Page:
By Emily Le Coz / NEMS Daily Journal
TUPELO – The City Council last week skirted the kind of political pitfall that had ensnared its previous members in late 2006.
But just barely.
What they did was question the independent selection of an engineer for a major municipal road project. But while the prior council blocked the independent pick, the current group ultimately approved it.
For a while, though, its members appeared dangerously close to repeating the mistakes of their predecessors – mistakes that launched the long and bitter disintegration of a once unified front.
In 2006, the council was asked to approve Tupelo-based Engineering Solutions Inc. to design $20 million worth of road projects in the next five-year phase of the Major Thoroughfare Program.
The program is a taxpayer-funded initiative to improve the city’s traffic flow by widening and building streets.
Its oversight committee had picked ESI after an independently appointed group reviewed and rated applicants. ESI had come out on top. But several council members questioned the fairness of the selection process, and alleged a bias on the part of some committee appointees.
They claimed Cook Coggin Engineers, also of Tupelo, should win the contract – not ESI.
A heated battle ensued, pitting council members against their peers and the council as a whole against the mayor and the Major Thoroughfare Committee.
It dragged on for weeks and threatened the future of the Major Thoroughfare Program, as well as other citizen-volunteer groups working for the city.
It wasn’t until the committee offered a compromise that the smoke cleared: Split the contract, with ESI and Cook Coggin sharing half the workload.
The council approved the deal, but the damage had been done. Members never repaired internal relations, nor did they re-establish sound footing with the mayor. The rift plagued the council and administration until the end of their four-year term in July 2009.
Many of those in office lost re-election to opponents who promised a fresh start at City Hall. They vowed to avoid the errors of incumbents.
Those vows were tested last week when the Downtown Tupelo Main Street Association asked the council to approve its engineering pick for a $2.9 million road project. Its selection, based on the outcome of an independently appointed committee, was ESI.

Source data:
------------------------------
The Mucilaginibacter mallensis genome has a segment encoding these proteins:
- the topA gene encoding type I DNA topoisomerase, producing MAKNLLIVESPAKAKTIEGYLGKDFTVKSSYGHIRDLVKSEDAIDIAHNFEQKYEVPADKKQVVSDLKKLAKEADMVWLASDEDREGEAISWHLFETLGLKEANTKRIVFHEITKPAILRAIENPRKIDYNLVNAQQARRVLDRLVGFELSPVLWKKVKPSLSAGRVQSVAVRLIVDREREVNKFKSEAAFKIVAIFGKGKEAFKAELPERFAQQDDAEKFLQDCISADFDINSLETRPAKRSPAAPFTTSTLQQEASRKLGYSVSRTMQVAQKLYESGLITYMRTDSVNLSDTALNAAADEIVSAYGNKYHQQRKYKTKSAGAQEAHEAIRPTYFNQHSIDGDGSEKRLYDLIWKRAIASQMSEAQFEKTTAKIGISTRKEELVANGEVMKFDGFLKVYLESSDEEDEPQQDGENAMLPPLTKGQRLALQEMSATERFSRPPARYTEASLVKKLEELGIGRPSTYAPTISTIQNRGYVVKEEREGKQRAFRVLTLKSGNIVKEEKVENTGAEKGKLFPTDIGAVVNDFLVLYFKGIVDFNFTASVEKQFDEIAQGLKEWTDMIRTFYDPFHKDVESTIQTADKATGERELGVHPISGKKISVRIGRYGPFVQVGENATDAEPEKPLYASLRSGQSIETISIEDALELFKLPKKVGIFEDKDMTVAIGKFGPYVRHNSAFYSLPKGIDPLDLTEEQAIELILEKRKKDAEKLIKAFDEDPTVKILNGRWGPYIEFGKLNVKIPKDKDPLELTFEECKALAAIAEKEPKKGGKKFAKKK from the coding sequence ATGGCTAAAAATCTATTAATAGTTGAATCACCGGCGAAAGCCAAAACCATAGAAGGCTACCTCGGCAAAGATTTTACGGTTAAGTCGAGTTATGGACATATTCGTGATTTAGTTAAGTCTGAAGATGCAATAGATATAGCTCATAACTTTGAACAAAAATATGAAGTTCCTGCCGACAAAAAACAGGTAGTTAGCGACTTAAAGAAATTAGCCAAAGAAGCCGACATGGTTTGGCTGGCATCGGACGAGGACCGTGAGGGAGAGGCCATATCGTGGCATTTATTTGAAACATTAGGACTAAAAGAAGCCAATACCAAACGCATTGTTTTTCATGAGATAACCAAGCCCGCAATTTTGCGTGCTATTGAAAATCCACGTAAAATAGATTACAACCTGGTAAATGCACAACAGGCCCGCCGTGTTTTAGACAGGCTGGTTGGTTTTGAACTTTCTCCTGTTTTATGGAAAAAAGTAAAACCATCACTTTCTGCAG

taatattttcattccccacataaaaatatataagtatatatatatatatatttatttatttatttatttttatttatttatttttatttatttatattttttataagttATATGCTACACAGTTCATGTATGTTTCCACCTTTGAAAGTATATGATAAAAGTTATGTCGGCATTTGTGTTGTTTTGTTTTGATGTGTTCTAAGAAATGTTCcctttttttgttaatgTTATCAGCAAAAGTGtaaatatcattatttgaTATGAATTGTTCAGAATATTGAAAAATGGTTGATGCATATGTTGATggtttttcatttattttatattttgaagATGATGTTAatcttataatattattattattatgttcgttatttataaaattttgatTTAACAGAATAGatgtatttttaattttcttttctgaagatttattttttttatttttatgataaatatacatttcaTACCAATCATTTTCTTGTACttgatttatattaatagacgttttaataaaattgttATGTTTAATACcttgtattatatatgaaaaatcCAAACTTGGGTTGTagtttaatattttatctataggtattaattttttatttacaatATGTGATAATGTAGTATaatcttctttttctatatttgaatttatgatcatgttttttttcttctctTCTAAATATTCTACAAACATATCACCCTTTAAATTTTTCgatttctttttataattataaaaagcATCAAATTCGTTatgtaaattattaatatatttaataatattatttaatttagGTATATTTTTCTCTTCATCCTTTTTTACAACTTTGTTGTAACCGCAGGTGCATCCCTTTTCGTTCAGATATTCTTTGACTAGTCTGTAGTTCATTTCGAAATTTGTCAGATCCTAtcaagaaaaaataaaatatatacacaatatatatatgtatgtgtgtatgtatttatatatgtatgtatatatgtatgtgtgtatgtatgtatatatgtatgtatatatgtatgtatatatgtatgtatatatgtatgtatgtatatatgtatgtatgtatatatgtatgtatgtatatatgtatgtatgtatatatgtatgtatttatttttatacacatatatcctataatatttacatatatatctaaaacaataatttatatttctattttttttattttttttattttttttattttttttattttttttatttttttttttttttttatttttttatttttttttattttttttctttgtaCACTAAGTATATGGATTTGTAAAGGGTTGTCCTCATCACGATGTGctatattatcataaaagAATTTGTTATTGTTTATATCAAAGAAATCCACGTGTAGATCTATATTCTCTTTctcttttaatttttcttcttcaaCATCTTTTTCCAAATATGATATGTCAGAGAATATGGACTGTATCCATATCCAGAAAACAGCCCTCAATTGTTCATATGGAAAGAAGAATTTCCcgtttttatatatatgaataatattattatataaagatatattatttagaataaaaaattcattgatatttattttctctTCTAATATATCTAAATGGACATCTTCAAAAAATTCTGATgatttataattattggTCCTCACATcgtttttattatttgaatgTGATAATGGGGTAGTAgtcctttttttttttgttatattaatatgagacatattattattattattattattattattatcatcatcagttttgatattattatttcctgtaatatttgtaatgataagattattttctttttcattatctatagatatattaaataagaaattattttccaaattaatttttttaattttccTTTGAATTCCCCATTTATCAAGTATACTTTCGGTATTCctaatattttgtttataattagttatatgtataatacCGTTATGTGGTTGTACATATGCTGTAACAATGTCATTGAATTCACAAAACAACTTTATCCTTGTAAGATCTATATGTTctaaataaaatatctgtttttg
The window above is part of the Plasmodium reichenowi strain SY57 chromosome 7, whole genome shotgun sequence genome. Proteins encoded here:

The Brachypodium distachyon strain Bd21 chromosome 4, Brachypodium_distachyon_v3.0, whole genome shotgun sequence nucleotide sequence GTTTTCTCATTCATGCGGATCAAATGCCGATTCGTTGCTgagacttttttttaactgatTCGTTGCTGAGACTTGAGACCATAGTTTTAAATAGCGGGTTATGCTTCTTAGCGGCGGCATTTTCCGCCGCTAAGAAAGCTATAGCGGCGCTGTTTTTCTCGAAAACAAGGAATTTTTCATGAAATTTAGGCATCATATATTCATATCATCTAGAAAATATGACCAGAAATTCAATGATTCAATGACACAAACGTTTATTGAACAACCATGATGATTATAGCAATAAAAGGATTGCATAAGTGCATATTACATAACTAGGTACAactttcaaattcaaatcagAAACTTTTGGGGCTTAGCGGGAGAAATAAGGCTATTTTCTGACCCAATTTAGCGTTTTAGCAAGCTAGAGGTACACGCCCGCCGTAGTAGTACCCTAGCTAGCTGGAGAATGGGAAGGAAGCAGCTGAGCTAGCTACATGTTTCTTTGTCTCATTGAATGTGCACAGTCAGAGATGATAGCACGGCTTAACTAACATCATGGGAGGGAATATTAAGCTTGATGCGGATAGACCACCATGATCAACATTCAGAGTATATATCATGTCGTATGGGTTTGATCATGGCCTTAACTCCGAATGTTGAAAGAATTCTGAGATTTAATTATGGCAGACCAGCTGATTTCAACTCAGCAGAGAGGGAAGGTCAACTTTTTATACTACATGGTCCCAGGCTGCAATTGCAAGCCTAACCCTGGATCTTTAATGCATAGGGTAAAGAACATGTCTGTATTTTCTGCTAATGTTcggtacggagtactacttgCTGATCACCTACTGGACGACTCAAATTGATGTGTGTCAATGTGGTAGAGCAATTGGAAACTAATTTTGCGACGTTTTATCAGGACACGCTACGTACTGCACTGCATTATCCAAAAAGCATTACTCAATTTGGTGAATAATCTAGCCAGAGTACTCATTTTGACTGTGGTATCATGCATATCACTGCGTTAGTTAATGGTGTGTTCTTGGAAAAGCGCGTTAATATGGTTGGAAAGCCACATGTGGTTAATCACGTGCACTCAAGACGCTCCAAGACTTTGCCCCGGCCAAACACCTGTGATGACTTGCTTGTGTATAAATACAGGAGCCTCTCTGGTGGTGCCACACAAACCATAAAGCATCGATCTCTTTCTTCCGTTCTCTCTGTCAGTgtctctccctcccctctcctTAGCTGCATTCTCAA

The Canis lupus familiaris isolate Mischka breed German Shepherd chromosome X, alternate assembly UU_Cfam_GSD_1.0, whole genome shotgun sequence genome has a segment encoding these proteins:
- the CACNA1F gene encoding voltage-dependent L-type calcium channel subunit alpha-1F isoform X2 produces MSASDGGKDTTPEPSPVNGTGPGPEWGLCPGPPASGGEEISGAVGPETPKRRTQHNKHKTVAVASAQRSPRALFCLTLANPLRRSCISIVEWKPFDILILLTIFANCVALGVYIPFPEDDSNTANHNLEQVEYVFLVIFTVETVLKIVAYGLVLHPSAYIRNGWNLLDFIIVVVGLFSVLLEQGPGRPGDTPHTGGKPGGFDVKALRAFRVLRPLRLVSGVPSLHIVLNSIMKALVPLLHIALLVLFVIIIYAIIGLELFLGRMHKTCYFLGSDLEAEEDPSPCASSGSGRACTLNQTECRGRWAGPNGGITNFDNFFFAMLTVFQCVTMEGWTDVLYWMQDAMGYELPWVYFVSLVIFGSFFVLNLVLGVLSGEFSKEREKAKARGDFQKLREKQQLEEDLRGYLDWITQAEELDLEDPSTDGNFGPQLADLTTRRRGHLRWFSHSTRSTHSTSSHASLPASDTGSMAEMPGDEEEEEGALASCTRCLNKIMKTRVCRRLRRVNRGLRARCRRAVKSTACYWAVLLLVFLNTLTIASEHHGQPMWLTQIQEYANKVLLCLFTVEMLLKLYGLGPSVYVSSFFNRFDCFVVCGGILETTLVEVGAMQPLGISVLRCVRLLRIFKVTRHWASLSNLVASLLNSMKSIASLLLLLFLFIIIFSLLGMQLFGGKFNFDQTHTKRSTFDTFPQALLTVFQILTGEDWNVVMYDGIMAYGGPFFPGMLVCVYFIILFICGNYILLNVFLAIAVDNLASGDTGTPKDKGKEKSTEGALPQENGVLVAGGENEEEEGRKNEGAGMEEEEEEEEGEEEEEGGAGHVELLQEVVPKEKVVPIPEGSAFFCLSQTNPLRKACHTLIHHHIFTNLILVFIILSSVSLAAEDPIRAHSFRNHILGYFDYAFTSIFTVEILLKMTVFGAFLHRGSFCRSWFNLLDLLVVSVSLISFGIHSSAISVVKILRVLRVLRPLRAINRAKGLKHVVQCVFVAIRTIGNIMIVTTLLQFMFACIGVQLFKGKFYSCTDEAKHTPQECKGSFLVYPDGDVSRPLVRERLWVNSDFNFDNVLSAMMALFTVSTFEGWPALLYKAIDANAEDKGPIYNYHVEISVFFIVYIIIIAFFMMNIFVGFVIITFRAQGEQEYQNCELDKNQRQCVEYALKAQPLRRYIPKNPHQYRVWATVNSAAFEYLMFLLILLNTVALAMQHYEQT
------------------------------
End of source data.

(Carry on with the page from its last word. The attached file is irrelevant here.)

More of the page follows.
The firm was chosen from a pool of five companies, including Cook Coggin.
DTMSA needed city approval because they’re partners in the project, which will improve a stretch of Main Street from downtown to the Elvis Presley Birthplace.
Council members immediately questioned the engineering selection process – its fairness, its methods and why its members were appointed.
Mayor Jack Reed Jr. had appointed the members. They were DTMSA Executive Director Debbie Brangenberg, City Chief Operations Officer Darrell Smith and Development Services Director BJ Teal. City Engineer John Crawley tabulated the results.
And the group followed scoring guidelines provided by the state Department of Transportation, which is funding 80 percent of the project.
But behind-the-scenes doubts about the legitimacy of the process – if not the entire project itself – bore striking resemblance to the discussions that preceded the previous fiasco. And for a while, they almost delayed the council’s timely approval of the engineering firm.
The issue originally was omitted from the council’s Jan. 18 agenda because members voiced too many concerns and passage appeared unlikely.
But a series of meetings between council President Fred Pitts and individual members eased internal conflict. The issue was added to the agenda at the meeting’s debut and ultimately passed 6-1, with Ward 3 Councilman Jim Newell the sole opponent.
“I can’t say that it wasn’t on my mind and didn’t want us to go down the same slippery slope” as the previous council, Pitts told the Daily Journal on Friday. “But I was more concerned about the project and what it means to Tupelo to have the gateway to our community, particularly as it leads to the Elvis Presley Birthplace, look nicer than it does today.”
Pitts also said he worried about losing MDOT money and souring the state’s view of Tupelo. Had the city opted against ESI, MDOT wouldn’t have paid the project’s engineering costs. It also might avoid funding future projects here, Pitts said.
Contact Emily Le Coz at (662) 678-1588 or email@example.com.